Thanks mostly to the enormous power of the computer, firms are waking up to their primary asset: customer relationships.
With the explosion of new products, Procter & Gamble, Philip Morris, Apple and others have lost their edge. (A poll reported in Computerworld claimed 53 percent of Macintosh users thought "Apple's trademark ease-of-use distinction" has been eclipsed, even by lower-cost brands.)
On the other hand, businesses are swarming to take advantage of who they know. For example, even before its planned merger with Viacom, Blockbuster Entertainment boasted a wild string of expensive acquisitions (record retailers, movie studios, children's indoor play centers) aimed at exploiting the power of 48 million Blockbuster Video cards (13 million more than American Express has).
Forty-eight million names in the data base, of course, range from the very occasional user (me) to the video-rental addict. No matter, all 48 million, as Blockbuster sees it, are the basis for building individual relationships that can somehow be milked. The trick, of course, is the somehow.
The race is on to get a hook into your psyche and mine. We see that in Bell Atlantic's pending takeover of cable monster TCI. Phone and cable companies already know an enormous amount about us -- and enhancing these physical and emotional relationships to sell us a stupendous array of services is the new name of the new game.
Many (probably most) of the big multimedia deals will flop. And the idea of bankruptcy even for a Blockbuster or Bell Atlantic is not far-fetched. After all, a huge share of our railroads, after a similar speculative spurt in the 1860s to 1880s, ingloriously went bust in the 1890s.
But who wins and loses is beside the point -- which is that all sorts of folks have glommed onto the idea of investing in relationships. Take P&G; again. While it has unconscionably allowed brand distinction to atrophy (is Charmin still noticeably more squeezable than competitors' offerings?), it has worked at the same time to establish strategic partnerships with retailers. The once arrogant giant will now jump through most any hoop for Wal-Mart, for instance, and has even established a big office at Wal-Mart's headquarters to nurture day-by-day relations.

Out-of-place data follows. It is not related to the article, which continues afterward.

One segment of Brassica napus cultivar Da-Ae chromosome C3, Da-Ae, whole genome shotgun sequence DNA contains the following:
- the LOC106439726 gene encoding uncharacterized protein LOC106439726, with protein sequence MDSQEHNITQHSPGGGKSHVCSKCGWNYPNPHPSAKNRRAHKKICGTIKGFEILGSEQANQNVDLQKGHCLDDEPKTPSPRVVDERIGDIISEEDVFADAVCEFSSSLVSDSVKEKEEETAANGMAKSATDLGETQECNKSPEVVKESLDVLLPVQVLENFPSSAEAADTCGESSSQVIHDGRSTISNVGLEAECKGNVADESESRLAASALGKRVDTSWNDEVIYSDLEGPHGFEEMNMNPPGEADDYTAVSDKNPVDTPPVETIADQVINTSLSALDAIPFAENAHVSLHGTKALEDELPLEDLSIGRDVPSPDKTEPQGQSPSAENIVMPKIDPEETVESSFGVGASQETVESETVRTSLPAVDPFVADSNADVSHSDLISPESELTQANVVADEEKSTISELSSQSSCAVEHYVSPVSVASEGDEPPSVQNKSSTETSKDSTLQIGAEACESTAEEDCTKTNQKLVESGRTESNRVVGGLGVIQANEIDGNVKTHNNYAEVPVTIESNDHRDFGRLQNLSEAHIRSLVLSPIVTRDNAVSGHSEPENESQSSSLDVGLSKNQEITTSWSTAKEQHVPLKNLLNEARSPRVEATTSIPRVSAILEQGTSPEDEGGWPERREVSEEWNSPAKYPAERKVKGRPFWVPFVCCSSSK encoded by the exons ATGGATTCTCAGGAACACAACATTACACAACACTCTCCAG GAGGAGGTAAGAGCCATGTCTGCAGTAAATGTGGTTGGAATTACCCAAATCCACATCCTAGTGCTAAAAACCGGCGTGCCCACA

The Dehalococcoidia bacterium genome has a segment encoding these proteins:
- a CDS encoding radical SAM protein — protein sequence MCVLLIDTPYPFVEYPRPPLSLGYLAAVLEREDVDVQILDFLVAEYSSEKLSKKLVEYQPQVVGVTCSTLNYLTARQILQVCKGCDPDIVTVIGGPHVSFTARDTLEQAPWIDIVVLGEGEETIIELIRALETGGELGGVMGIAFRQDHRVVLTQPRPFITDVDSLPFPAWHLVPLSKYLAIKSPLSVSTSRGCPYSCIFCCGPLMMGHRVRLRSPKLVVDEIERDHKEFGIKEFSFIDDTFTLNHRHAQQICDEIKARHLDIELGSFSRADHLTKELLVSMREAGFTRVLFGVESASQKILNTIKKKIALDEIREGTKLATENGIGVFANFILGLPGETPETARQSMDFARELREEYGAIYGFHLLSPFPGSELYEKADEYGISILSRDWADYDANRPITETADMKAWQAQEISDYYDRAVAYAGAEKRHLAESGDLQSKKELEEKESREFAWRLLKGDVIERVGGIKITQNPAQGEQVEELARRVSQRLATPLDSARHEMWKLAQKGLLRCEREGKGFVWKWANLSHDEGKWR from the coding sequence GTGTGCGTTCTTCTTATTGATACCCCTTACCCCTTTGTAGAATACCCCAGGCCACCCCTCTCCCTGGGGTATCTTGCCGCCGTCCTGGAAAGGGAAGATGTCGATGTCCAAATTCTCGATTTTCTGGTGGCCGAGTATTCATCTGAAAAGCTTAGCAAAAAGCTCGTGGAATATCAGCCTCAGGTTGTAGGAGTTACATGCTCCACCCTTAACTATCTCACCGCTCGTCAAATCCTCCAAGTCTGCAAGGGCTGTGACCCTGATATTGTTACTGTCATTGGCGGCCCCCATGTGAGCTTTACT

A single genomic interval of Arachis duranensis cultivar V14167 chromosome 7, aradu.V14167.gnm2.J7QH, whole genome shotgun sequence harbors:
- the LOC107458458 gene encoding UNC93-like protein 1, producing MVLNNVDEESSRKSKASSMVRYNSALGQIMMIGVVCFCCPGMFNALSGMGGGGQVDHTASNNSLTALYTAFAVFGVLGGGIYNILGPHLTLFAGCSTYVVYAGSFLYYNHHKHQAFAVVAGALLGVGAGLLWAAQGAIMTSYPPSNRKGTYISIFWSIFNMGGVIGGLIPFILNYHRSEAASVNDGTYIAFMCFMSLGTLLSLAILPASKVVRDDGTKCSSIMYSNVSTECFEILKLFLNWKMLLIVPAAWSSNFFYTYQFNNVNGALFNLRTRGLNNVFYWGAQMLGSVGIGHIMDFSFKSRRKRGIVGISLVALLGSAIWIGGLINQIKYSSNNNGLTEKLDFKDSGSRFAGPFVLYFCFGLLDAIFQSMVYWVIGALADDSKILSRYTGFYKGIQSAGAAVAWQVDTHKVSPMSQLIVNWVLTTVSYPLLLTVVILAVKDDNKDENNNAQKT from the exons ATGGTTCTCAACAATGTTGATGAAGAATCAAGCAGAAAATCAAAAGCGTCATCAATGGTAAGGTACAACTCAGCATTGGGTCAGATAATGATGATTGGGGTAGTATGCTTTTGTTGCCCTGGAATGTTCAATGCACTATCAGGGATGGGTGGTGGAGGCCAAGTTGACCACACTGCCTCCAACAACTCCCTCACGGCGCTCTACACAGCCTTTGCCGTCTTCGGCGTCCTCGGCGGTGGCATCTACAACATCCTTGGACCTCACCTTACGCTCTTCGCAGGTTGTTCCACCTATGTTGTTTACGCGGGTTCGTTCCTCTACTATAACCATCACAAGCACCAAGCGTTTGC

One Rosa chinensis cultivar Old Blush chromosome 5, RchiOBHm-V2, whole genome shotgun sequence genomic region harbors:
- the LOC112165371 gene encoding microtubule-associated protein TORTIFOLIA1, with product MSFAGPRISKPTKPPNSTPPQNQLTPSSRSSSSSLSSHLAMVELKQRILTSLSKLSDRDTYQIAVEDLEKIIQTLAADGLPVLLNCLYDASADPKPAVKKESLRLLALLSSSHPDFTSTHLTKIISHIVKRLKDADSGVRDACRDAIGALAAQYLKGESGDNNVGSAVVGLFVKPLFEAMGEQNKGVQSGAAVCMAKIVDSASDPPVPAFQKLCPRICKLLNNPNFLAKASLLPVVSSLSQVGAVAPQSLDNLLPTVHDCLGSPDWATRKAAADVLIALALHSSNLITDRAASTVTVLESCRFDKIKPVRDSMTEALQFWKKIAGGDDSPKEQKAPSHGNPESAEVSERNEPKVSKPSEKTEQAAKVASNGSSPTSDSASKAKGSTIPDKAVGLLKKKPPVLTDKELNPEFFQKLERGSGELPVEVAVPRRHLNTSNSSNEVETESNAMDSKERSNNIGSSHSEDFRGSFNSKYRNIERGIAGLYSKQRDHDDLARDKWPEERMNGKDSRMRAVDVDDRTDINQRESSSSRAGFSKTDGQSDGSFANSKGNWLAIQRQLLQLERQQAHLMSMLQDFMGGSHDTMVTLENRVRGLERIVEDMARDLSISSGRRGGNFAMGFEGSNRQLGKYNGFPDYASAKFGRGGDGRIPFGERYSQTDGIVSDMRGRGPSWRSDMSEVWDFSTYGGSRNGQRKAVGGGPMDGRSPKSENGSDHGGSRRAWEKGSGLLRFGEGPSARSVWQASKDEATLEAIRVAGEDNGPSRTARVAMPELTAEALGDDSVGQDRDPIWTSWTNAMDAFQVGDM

Reed Personnel Services, a British temporary service agency, lives by the slogan "Partnership Sourcing for People." Reed employees based at major customer organizations aim to anticipate customer needs.
To see how far the relationship game might go, consider the battered airline industry. Beset with losses, especially in the short-haul business, airlines may eventually sell everything except their names, route structures and reservation systems, the Wall Street Journal reports. That is, everything except the logo you see and the information they have about us -- i.e., the basis for their relationship with us.
Bankers, whose core brands are also under assault from all corners, are acting strangely as well. Chemical Bank, the nation's third largest, has formed an insurance company, which it's touting as a core business.
Business? Chemical doesn't underwrite the insurance; it farms that job out to real insurance companies. Nor does it process claims.
Its independent affiliate, CBC Insurance Agency Services, performs that chore. In effect, as in the airline fantasy, Chemical specializes in marketing and relationship development using its strong name to peddle policies by phone and mail.
Much of this smacks of smoke and mirrors. Disney's Michael Eisner says he won't get into the Bell Atlantic/TCI sort of chase, because, ultimately, all the new multimedia-distribution schemes will rise or fall on substance. Top-notch Disney programming, as Eisner sees it, will be more welcome than ever as network capacity expands exponentially. Likewise, the major airlines, for all their marketing might, have been bopped by a better basic product -- a re-creation by Southwest of the "old" style of flying folks in a low-cost, friendly fashion.
Nevertheless, the value of relationships has never been greater. Regardless of whether Chemical Bank, Bell Atlantic or Blockbuster succeed, winners will be those who creatively extend their tentacles into millions of homes.
The fundamental point: The intensity, reach and breadth of your business relationships are arguably your most valuable assets. While few would deny that, most do not formally put relationship development atop their strategic agendas. That's a mistake, especially if an energetic competitor gets the electronic (etc.) drop on you. Even in this fickle, nanosecond-denominated age, a lost relationship is typically lost for a long time.
(Tom Peters' column is distributed by the Tribune Media Services Inc., 720 N. Orange Ave., Orlando, Fla. 32801;  420-6200.)